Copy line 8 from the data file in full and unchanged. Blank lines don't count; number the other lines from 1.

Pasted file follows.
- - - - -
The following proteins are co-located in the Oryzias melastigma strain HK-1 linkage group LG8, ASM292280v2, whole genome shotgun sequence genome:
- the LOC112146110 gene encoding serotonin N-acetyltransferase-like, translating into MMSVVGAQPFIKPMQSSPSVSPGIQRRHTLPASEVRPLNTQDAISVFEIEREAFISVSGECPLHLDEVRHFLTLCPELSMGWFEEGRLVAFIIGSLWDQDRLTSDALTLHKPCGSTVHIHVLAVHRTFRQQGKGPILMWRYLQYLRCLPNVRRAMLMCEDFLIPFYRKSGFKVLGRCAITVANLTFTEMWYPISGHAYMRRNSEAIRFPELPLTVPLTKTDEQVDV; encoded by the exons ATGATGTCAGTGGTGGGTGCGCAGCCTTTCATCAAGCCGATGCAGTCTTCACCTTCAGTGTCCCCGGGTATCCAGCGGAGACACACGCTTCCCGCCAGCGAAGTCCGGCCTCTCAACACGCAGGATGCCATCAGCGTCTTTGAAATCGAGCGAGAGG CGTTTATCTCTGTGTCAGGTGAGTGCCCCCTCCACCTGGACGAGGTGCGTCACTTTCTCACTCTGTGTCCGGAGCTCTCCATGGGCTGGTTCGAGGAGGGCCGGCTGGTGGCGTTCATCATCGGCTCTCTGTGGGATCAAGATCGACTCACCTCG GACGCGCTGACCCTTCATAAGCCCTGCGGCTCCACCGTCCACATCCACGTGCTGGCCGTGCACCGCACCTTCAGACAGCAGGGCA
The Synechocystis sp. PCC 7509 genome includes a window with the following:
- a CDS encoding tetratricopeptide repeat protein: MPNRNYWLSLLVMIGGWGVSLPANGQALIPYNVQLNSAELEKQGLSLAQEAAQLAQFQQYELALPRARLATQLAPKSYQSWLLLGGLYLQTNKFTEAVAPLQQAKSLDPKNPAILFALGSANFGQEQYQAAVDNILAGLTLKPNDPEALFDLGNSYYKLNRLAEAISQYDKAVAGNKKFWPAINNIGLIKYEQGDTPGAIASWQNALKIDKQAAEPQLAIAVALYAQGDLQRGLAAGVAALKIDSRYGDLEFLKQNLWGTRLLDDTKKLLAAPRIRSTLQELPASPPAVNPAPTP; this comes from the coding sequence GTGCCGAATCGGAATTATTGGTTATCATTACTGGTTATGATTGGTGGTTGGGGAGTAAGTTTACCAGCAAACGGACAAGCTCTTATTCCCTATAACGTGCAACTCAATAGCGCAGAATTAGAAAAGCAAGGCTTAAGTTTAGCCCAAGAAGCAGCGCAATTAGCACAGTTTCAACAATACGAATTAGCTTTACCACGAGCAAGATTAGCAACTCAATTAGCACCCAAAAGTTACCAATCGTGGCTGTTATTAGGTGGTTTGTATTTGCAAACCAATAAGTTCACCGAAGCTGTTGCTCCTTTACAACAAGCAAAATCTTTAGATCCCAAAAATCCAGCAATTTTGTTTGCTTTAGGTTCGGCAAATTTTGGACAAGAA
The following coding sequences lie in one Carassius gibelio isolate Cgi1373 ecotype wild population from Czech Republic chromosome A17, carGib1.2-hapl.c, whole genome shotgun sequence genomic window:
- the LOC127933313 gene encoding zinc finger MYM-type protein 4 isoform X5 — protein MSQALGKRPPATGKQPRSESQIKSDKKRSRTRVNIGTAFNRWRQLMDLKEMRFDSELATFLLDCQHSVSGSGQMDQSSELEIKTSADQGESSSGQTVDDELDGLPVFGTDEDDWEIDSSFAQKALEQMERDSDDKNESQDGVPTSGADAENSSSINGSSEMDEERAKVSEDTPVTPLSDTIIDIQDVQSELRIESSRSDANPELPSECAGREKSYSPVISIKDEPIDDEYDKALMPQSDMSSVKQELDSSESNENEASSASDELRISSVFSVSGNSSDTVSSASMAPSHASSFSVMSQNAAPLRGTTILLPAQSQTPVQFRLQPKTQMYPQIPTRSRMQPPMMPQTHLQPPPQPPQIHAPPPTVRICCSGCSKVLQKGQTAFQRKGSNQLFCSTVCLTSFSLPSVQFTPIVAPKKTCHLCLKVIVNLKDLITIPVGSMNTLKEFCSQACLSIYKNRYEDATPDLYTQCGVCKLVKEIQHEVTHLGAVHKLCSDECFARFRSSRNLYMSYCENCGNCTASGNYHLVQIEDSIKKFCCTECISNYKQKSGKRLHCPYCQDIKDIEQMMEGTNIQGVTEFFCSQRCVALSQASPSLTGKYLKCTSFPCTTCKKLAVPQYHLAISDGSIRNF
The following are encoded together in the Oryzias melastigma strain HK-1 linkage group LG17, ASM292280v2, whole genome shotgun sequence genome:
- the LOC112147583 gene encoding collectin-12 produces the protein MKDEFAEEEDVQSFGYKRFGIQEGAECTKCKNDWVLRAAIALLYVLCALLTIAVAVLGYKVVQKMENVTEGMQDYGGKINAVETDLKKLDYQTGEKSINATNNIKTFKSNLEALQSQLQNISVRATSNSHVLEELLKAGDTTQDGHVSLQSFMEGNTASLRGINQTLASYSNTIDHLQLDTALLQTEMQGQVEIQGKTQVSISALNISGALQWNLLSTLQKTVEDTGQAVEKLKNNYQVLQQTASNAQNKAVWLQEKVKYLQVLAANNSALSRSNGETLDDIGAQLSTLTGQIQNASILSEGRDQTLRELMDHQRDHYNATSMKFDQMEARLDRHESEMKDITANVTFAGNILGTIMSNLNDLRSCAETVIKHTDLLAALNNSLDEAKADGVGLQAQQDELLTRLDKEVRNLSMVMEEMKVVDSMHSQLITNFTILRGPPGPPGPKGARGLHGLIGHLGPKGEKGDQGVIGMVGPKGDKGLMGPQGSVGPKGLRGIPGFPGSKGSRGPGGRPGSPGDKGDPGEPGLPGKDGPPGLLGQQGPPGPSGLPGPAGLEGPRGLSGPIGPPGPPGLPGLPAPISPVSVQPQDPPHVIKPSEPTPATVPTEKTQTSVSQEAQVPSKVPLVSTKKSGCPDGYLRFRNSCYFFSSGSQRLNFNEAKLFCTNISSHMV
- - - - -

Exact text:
- the LOC112147583 gene encoding collectin-12 produces the protein MKDEFAEEEDVQSFGYKRFGIQEGAECTKCKNDWVLRAAIALLYVLCALLTIAVAVLGYKVVQKMENVTEGMQDYGGKINAVETDLKKLDYQTGEKSINATNNIKTFKSNLEALQSQLQNISVRATSNSHVLEELLKAGDTTQDGHVSLQSFMEGNTASLRGINQTLASYSNTIDHLQLDTALLQTEMQGQVEIQGKTQVSISALNISGALQWNLLSTLQKTVEDTGQAVEKLKNNYQVLQQTASNAQNKAVWLQEKVKYLQVLAANNSALSRSNGETLDDIGAQLSTLTGQIQNASILSEGRDQTLRELMDHQRDHYNATSMKFDQMEARLDRHESEMKDITANVTFAGNILGTIMSNLNDLRSCAETVIKHTDLLAALNNSLDEAKADGVGLQAQQDELLTRLDKEVRNLSMVMEEMKVVDSMHSQLITNFTILRGPPGPPGPKGARGLHGLIGHLGPKGEKGDQGVIGMVGPKGDKGLMGPQGSVGPKGLRGIPGFPGSKGSRGPGGRPGSPGDKGDPGEPGLPGKDGPPGLLGQQGPPGPSGLPGPAGLEGPRGLSGPIGPPGPPGLPGLPAPISPVSVQPQDPPHVIKPSEPTPATVPTEKTQTSVSQEAQVPSKVPLVSTKKSGCPDGYLRFRNSCYFFSSGSQRLNFNEAKLFCTNISSHMV